Net neutrality advocates were bitterly disappointed, if not totally surprised, by today’s ruling against the Federal Communications Commission by a Washington D.C. appeals court. Verizon brought the suit, challenging the net neutrality rules created by the FCC.
“Net neutrality” is a catchphrase for any regulatory framework with a certain philosophical underpinning — specifically, that Internet service providers must allow equal throughput to consumers of all content sources. That means, for example, that Verizon would be disallowed from selling faster delivery speed to a high bidder, and throttling back others. YouTube cannot have a delivery advantage over Vimeo; the two sites compete on the basis of business models and product features. It is easy to imagine how the removal of net neutrality guidelines could affect the online music industry.
Most people believe that Internet innovation is at stake. It is the level playing field which encourages startups. All kinds of virality depend on non-discrimination of content. Pandora doesn’t succeed because it has deeper pockets than Apple’s iTunes Radio. Pandora succeeds because it recognized the market early, created original technology, and distributes smartly. But Apple could probably afford to pay for a bandwidth advantage if it chose to, upsetting meritocratic and startup-friendly competition in the absence of net neutrality rules.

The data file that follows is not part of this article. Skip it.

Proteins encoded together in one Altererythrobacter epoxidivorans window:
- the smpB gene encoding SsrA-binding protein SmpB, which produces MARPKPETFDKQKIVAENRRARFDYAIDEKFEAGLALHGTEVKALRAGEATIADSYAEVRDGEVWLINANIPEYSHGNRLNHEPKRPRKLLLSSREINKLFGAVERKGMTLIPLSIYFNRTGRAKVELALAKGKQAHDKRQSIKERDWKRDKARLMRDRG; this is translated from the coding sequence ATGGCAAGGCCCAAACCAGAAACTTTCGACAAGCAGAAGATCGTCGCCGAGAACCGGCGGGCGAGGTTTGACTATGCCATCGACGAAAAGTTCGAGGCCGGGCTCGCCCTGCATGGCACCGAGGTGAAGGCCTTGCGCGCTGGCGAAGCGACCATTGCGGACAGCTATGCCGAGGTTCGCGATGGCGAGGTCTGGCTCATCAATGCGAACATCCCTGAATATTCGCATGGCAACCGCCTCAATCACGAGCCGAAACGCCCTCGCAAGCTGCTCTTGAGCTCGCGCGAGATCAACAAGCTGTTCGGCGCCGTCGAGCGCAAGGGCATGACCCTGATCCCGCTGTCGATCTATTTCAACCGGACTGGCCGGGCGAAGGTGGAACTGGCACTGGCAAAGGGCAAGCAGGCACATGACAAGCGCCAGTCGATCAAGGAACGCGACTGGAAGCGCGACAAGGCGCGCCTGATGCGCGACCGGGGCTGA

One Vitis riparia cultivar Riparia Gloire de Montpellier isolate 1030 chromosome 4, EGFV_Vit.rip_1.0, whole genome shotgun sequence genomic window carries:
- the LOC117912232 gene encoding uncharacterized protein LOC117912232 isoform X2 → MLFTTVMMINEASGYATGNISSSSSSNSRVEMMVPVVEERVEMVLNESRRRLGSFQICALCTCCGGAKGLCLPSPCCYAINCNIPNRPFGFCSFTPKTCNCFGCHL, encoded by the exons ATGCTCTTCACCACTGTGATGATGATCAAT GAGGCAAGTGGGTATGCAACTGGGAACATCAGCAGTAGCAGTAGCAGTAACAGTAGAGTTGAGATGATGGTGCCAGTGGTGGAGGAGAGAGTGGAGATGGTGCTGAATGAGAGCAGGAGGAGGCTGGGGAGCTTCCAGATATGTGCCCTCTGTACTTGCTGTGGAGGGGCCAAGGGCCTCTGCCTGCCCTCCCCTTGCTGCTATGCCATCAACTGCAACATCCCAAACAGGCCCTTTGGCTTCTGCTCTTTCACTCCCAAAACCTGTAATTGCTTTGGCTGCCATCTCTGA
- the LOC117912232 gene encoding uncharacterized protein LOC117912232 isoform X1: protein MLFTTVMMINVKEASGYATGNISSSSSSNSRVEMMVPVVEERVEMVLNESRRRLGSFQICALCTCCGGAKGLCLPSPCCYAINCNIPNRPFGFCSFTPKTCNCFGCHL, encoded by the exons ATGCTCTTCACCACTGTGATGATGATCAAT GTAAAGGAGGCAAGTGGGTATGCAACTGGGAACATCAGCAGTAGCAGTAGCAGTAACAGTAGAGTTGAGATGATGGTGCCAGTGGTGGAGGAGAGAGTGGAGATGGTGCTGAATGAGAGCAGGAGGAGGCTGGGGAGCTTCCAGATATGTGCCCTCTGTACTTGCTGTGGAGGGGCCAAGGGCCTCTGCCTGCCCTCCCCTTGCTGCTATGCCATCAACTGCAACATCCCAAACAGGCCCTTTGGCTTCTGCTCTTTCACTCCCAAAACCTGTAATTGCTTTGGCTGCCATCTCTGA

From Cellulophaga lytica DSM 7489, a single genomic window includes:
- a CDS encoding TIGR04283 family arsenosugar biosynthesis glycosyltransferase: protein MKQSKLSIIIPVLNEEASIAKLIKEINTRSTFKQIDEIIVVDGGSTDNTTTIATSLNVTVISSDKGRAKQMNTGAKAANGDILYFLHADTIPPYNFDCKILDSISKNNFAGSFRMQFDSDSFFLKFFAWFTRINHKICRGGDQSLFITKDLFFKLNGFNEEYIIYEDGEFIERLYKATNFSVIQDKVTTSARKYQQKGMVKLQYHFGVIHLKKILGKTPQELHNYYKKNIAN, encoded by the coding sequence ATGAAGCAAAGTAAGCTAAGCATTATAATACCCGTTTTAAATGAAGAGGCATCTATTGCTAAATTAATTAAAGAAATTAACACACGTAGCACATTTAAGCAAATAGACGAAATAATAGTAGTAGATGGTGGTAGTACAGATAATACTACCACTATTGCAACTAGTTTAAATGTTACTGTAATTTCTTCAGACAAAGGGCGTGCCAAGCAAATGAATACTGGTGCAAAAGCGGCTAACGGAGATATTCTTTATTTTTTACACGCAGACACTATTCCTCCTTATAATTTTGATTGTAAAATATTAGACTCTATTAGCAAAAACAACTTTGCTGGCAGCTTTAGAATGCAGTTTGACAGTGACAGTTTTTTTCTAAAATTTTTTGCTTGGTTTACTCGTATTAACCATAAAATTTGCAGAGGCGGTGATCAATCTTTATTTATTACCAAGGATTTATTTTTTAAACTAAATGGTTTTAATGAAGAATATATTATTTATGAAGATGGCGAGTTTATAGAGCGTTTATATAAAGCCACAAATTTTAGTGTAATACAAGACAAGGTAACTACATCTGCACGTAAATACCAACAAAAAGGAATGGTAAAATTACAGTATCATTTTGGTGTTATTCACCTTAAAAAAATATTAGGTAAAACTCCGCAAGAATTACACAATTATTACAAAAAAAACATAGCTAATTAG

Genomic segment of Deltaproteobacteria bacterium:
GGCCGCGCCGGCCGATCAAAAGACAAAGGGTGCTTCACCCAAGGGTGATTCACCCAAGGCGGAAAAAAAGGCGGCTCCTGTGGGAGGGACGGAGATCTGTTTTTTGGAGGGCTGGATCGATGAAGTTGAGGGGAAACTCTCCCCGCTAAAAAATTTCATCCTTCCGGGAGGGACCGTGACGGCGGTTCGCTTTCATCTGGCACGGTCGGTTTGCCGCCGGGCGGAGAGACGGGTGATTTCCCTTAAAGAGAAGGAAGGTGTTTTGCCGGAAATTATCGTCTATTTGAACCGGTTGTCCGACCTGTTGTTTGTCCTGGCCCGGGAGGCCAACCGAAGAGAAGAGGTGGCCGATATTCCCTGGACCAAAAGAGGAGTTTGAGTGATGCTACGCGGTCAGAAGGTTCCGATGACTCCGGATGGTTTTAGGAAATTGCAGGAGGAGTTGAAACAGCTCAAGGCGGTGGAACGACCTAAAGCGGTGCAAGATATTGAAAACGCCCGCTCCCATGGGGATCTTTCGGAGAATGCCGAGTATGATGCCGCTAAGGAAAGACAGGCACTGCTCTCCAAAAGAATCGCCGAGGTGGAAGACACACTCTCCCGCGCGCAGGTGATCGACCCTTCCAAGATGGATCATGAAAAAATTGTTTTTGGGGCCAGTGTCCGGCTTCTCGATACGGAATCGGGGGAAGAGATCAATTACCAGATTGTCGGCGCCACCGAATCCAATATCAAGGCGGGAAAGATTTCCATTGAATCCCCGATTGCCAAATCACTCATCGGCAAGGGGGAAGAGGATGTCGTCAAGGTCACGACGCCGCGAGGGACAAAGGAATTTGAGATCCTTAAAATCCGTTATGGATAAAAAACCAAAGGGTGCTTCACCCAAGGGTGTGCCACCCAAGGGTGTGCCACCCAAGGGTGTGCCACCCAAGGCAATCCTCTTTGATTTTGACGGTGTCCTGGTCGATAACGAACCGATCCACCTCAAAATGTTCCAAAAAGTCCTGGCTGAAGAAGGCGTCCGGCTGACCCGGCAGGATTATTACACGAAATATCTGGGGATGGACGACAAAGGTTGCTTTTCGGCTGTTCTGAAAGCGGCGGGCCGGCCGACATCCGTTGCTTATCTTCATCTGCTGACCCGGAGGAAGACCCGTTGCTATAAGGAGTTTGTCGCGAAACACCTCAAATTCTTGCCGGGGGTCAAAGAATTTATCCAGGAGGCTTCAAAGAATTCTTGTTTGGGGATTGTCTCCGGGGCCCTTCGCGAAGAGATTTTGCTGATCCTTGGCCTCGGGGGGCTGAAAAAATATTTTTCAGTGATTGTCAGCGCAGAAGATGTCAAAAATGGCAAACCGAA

The court’s decision was not a philosophical one. It simply noted that the FCC had earlier declassified the Internet so that it could no longer be regulated as a common carrier, like the telephone industry is. Here’s the key quote: “Given that the Commission has chosen to classify broadband providers in a manner that exempts them from treatment as common carriers, the Communications Act expressly prohibits the Commission from nonetheless regulating them as such.”
The FCC’s error is laid at the feet of ex-Commissioner Julius Genachowski, who didn’t plant the net neutrality guidelines in a common-carrier classification that could support them. The court did affirm the FCC’s authority to regulate how Internet service providers deliver content, as long as the rules are grounded in a legal framework.
In light of this double message, the court’s decision might be paraphrased like this: “You classified the Internet wrong. What are you going to do now?”
We’re wondering the same thing.